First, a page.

Hodar JA [35] surveyed scarab beetles fauna from Salt lake Wetland of Kolkata, India. They reported 14 species belonging to 03 sub families, Scarabaeinae, Rutellinae and Dynastinae. Siddiqi M, et al. [31] emphasized on the role of antennal sensilla of various beetles including scarabs as food selection in the fields of sugar cane, they observed four types of antennae into five families of beetles.The number and position of different types of sensilla on the antennal segments were the sources to determine their eco forms, food sources, life styles and tendency towards various smells and tastes. Yang LH, et al. [36] used three linear body dimensions as tools to assess length- dry mass associations of the 54 larvae of Phylloicus sp. (Trichoptera: Calamoceratidae) belonging to Brazilian streams. Those dimensions were body length, width of head capsule and interocular distance, these dimensions were statistically analyzed through linrar, exponential and power function models. From the results it was calculated that body length gave best equation to estimate biomass.

White EP, et al. [37] studied abundance and diversity of herbivore insects foraging upon seedlings in a rainforest habitat of Guyana.Total 9056 specimens were collected out of which 244 species fallen into the category of sap-sucking insects and101 species of leaf-chewing insects. Werenkraut V, et al. [38] worked on the concept of the construction of pupation chambers by 3rdInstar larva of Scarabaeinae species within brood balls of dung. Information provided through results optimized the character of pupation chamber wall and to incorporate that character in the phylogenic studies of Scarabaeinae. Montes E, et al. [39] used regression equations for biomass estimation of arthropods for ecological purpose. A set of regression equations were developed for length-weight parameter of 53 groups of arthropods. The results were significant and suggested remarkable importance of biomass in ecological studies.

Abbas M, et al. [40] suggested that insects are the drivers of the ecosystem processes. In spite of small size and low cumulative biomass, insects have imperative sound effects on carbon and nutrient cycles through modulation of the amount and quality of assets that incorporate into the detritus based food web with effects at the status of ecosystem. Such factors can come up through several pathways like direct invest of hexapod biomass, conversion of detrital volume and the circuitous effects of predatory animals on detritivores as well as herbivores. In all situations the ecosystemic effects of such pathways are related with connections of insects to plants and soil microbes so by discerning hexapod, floral and microbial ecology, it will be easier to assimilate community oriented connections with ecosystem performances.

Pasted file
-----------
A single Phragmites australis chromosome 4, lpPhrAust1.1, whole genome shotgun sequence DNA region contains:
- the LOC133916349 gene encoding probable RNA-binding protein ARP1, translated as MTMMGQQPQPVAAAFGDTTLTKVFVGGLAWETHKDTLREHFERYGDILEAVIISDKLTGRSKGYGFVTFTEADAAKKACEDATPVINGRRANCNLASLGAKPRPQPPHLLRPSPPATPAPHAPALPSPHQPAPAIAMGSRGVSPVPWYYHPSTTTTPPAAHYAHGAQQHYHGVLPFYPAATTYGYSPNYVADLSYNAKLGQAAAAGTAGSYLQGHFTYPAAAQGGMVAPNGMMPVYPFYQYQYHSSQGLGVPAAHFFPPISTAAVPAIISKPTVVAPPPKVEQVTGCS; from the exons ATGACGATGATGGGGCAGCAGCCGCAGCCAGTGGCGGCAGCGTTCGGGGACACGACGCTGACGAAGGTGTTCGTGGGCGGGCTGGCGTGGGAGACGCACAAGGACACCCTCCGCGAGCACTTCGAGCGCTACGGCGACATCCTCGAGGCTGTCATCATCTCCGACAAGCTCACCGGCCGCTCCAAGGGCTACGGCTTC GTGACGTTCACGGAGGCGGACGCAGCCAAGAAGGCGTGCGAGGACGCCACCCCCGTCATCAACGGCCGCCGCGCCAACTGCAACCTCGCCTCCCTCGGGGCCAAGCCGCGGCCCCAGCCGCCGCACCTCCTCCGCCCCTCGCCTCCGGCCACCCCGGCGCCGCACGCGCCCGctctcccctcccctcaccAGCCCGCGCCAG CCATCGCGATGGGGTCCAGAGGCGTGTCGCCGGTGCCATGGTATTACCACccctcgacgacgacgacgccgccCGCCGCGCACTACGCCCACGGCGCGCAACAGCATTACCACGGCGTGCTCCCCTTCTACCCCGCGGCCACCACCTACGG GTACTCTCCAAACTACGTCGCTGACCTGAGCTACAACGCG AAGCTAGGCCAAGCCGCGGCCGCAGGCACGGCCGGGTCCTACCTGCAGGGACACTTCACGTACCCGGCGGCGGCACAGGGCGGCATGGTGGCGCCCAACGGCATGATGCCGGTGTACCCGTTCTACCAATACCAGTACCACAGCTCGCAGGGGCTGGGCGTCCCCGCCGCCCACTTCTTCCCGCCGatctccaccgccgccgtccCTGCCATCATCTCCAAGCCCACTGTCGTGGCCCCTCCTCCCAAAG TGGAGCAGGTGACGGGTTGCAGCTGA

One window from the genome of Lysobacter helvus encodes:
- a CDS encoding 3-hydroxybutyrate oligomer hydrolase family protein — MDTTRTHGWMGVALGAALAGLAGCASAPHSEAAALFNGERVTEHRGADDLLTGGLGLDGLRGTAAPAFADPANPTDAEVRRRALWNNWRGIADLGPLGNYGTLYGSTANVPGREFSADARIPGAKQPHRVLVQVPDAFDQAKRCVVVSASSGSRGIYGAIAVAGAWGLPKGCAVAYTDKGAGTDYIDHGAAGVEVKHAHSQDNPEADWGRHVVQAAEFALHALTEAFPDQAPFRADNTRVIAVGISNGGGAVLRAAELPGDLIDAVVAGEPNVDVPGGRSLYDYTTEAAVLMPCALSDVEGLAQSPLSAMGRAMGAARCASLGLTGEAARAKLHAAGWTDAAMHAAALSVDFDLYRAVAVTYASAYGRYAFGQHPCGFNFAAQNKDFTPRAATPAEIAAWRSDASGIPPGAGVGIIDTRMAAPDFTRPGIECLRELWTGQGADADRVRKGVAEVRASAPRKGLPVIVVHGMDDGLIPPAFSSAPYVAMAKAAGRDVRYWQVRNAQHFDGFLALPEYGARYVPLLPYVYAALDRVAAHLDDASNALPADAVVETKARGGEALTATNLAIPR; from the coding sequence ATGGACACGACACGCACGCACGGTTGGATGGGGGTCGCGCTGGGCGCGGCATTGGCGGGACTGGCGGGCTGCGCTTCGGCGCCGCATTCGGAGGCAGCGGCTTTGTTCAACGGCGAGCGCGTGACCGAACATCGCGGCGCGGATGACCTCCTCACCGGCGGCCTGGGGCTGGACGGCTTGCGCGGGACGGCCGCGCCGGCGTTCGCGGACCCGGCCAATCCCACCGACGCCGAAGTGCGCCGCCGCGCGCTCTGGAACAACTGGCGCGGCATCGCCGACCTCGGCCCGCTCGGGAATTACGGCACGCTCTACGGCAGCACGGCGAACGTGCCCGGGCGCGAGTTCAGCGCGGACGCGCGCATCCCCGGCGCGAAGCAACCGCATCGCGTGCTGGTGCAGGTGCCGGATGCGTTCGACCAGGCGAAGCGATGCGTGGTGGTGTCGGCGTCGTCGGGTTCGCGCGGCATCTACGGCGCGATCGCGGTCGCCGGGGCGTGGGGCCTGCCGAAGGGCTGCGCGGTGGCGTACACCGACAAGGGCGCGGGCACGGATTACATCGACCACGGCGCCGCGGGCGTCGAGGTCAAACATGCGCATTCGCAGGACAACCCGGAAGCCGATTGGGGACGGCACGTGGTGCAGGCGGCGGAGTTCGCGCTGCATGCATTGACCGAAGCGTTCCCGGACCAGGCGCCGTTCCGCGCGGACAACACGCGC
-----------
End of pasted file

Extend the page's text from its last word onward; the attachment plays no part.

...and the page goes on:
Sial N, et al. [41] in their reviewed paper emphasized the links between body size and abundance in ecology, they suggested that there is a lack of understanding and need to be analyzed through studying life cycles, trophic associations so one can develop the clear-cut picture regarding body size and abundance link. Ahmeda Z, et al. [42] studied the shape of the species richness-elevation as well as abundance-elevation relationships in soil surface beetles of mountain beetles to analyze how abundance and richness differ within the forests and steppes in association with environmental factors and soil characters.


Population size means the real number of individuals or living organisms within a population. Population density is a tool of amount of population size per unit area that can be obtained by dividing population size with total area. Abundance means relative account of a species in a particular ecosystem. Population density may vary as an outcome of natural disasters like earthquakes, floods or by human induced factors. Calculation of all individuals present at a given period and at a given location is impossible because animals are not easily detectable by so many means so sampling method is applied to determine population size, density and abundance. Abundance estimates can be obtained by sampling a subset of the population of interested individuals. A major postulation is that the sample is envoy of the whole area, including threats, landscape, flora and altitude. Superlatively, assessment and monitoring data allow valuation of the sources and impacts of threats, such as hunting, habitat degradation and fragmentation.